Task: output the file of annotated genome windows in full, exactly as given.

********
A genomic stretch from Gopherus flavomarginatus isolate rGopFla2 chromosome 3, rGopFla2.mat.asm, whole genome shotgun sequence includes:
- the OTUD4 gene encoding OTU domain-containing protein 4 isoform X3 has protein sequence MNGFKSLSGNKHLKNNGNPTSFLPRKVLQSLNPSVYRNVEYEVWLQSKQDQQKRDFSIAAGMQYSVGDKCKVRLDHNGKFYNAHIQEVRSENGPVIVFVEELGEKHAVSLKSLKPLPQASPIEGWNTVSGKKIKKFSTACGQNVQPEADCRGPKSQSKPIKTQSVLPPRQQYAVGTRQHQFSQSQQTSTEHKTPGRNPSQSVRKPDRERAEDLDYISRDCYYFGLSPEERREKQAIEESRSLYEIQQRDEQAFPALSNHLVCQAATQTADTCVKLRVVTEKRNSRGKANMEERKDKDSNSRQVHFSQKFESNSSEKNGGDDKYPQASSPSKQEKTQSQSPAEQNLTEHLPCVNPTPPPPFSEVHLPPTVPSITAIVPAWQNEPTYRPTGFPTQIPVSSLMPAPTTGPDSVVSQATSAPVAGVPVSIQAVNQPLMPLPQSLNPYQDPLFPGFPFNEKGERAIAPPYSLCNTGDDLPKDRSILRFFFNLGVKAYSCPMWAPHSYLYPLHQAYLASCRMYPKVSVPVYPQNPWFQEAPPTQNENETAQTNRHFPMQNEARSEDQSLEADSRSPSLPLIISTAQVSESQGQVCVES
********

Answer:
A genomic stretch from Gopherus flavomarginatus isolate rGopFla2 chromosome 3, rGopFla2.mat.asm, whole genome shotgun sequence includes:
- the OTUD4 gene encoding OTU domain-containing protein 4 isoform X3 has protein sequence MNGFKSLSGNKHLKNNGNPTSFLPRKVLQSLNPSVYRNVEYEVWLQSKQDQQKRDFSIAAGMQYSVGDKCKVRLDHNGKFYNAHIQEVRSENGPVIVFVEELGEKHAVSLKSLKPLPQASPIEGWNTVSGKKIKKFSTACGQNVQPEADCRGPKSQSKPIKTQSVLPPRQQYAVGTRQHQFSQSQQTSTEHKTPGRNPSQSVRKPDRERAEDLDYISRDCYYFGLSPEERREKQAIEESRSLYEIQQRDEQAFPALSNHLVCQAATQTADTCVKLRVVTEKRNSRGKANMEERKDKDSNSRQVHFSQKFESNSSEKNGGDDKYPQASSPSKQEKTQSQSPAEQNLTEHLPCVNPTPPPPFSEVHLPPTVPSITAIVPAWQNEPTYRPTGFPTQIPVSSLMPAPTTGPDSVVSQATSAPVAGVPVSIQAVNQPLMPLPQSLNPYQDPLFPGFPFNEKGERAIAPPYSLCNTGDDLPKDRSILRFFFNLGVKAYSCPMWAPHSYLYPLHQAYLASCRMYPKVSVPVYPQNPWFQEAPPTQNENETAQTNRHFPMQNEARSEDQSLEADSRSPSLPLIISTAQVSESQGQVCVES